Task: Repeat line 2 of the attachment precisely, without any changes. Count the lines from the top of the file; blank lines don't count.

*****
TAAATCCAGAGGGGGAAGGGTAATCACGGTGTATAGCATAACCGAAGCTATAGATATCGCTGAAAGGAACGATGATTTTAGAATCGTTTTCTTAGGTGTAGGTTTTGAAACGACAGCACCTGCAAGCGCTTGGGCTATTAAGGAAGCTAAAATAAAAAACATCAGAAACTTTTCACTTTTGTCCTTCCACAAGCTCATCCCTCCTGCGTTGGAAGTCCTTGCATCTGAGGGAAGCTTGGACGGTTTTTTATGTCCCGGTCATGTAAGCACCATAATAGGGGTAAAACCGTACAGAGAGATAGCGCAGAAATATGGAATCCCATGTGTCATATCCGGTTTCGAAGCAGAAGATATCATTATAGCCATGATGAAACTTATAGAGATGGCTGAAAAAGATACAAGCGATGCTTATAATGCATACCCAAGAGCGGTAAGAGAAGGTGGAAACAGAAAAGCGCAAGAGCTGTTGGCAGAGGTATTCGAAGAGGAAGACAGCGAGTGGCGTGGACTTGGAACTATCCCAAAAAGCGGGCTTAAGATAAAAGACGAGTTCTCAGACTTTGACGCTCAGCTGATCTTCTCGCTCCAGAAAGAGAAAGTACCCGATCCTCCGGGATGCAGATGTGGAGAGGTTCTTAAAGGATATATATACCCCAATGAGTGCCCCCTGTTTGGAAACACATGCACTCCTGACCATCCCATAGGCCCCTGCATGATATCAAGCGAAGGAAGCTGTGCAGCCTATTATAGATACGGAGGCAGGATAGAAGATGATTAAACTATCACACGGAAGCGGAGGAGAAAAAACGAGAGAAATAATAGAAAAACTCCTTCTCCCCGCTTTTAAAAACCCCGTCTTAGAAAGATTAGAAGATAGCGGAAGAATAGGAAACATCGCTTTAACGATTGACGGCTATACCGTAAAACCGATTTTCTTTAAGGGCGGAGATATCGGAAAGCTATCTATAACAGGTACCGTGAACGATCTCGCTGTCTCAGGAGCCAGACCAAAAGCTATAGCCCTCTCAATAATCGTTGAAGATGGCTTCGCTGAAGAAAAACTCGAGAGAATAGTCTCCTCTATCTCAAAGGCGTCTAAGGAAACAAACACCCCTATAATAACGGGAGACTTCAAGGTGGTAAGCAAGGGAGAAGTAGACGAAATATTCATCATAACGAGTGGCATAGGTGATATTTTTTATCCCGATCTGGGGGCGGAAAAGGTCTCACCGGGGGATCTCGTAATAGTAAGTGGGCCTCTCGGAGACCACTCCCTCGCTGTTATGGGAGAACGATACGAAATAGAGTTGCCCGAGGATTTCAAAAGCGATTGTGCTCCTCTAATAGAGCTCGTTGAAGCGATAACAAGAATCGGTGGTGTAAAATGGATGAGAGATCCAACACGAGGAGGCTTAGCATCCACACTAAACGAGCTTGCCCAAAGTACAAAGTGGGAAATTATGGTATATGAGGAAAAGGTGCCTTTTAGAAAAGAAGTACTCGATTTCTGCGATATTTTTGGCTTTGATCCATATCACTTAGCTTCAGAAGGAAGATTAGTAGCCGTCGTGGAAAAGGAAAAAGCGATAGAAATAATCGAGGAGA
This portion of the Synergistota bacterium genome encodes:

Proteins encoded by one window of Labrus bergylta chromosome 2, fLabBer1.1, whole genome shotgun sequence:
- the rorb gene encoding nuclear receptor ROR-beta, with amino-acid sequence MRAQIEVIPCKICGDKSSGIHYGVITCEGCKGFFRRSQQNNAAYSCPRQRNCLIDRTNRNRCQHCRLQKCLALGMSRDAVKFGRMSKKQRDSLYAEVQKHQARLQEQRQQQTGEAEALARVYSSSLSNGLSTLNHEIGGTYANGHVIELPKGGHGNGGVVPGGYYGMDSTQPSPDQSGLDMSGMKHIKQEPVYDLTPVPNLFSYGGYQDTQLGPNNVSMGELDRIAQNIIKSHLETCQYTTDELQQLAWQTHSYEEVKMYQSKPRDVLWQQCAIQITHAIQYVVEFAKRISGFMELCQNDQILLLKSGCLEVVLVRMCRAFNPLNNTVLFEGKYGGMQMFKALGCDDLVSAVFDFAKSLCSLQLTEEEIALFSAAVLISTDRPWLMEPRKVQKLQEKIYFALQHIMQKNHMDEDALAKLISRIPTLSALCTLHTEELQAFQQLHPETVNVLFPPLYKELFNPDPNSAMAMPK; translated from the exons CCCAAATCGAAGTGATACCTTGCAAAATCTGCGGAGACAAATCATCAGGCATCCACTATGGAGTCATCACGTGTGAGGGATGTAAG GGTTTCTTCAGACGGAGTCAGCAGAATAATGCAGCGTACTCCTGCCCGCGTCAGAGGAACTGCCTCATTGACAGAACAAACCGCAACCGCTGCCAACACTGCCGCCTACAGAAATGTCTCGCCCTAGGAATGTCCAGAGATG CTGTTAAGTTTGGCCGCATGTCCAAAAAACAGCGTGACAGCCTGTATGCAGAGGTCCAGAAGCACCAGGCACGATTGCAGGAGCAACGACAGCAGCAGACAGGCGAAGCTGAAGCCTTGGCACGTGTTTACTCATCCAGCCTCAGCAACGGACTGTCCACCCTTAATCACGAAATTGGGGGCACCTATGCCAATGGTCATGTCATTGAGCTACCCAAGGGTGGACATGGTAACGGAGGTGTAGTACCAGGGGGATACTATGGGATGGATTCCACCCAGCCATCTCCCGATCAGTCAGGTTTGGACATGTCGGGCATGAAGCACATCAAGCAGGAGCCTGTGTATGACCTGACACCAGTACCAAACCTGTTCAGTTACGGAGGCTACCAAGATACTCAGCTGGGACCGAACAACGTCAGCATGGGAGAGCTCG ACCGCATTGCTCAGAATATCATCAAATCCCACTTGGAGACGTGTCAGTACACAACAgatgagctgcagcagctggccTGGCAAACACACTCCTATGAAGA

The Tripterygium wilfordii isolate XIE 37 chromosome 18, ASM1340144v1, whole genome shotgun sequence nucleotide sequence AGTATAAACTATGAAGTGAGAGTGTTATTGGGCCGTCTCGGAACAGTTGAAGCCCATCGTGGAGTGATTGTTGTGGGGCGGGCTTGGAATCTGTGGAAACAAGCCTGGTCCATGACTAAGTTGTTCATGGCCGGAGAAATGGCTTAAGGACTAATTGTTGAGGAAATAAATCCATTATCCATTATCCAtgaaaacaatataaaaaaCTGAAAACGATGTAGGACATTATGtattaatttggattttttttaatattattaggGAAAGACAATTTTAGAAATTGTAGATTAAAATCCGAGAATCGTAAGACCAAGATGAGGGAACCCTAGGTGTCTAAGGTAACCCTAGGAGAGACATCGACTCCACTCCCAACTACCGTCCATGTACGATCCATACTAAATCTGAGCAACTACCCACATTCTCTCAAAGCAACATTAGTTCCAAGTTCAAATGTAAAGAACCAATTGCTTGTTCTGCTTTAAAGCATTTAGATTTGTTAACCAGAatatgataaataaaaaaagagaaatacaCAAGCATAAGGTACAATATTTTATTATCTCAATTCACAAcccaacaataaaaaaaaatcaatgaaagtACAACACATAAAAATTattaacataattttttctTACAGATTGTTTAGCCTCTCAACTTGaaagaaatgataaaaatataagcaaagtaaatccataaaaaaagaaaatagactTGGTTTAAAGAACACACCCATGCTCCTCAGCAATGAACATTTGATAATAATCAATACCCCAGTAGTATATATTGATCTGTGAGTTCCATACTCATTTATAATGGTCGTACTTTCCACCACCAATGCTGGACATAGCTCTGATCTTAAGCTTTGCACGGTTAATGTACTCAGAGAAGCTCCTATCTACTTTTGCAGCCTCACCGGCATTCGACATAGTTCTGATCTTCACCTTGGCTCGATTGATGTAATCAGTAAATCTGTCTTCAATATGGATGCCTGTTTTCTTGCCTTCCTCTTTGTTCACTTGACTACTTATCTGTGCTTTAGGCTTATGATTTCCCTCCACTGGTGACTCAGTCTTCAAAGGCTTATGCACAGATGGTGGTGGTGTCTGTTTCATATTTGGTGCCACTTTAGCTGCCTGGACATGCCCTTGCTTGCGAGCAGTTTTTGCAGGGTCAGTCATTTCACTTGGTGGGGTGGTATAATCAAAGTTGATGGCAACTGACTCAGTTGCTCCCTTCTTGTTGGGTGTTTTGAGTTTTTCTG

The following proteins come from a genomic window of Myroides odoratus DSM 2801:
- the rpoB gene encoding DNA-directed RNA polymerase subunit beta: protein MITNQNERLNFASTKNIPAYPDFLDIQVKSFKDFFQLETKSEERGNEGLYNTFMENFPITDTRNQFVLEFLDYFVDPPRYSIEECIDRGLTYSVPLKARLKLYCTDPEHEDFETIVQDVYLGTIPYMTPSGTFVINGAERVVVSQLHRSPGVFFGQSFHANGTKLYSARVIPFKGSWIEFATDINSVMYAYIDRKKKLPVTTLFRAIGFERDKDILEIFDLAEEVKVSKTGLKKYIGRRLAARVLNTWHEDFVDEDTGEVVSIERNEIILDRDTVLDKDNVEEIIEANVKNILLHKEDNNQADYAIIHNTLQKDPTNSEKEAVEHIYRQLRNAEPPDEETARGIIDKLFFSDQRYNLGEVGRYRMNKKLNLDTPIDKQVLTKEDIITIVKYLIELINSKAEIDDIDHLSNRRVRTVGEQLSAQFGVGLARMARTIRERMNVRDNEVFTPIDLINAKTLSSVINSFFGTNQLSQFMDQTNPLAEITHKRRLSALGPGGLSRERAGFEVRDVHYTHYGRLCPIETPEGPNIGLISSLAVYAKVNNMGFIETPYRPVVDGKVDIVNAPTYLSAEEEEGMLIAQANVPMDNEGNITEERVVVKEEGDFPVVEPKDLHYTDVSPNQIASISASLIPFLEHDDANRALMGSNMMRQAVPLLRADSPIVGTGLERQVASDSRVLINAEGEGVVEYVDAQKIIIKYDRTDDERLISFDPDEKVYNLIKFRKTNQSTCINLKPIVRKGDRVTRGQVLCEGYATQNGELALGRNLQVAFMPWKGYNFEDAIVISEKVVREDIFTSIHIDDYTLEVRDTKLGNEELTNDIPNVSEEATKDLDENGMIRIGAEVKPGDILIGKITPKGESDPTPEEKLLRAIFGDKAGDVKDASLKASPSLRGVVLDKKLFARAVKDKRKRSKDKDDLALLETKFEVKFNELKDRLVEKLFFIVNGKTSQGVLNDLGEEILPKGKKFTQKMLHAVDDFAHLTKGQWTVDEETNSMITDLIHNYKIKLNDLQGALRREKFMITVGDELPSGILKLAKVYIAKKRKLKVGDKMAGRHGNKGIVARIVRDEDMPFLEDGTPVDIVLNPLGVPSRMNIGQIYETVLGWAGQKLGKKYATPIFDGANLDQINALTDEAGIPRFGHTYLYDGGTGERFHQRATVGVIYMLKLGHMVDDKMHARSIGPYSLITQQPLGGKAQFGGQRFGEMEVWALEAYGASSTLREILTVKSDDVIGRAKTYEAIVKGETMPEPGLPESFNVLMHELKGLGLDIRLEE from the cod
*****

This portion of the Synergistota bacterium genome encodes: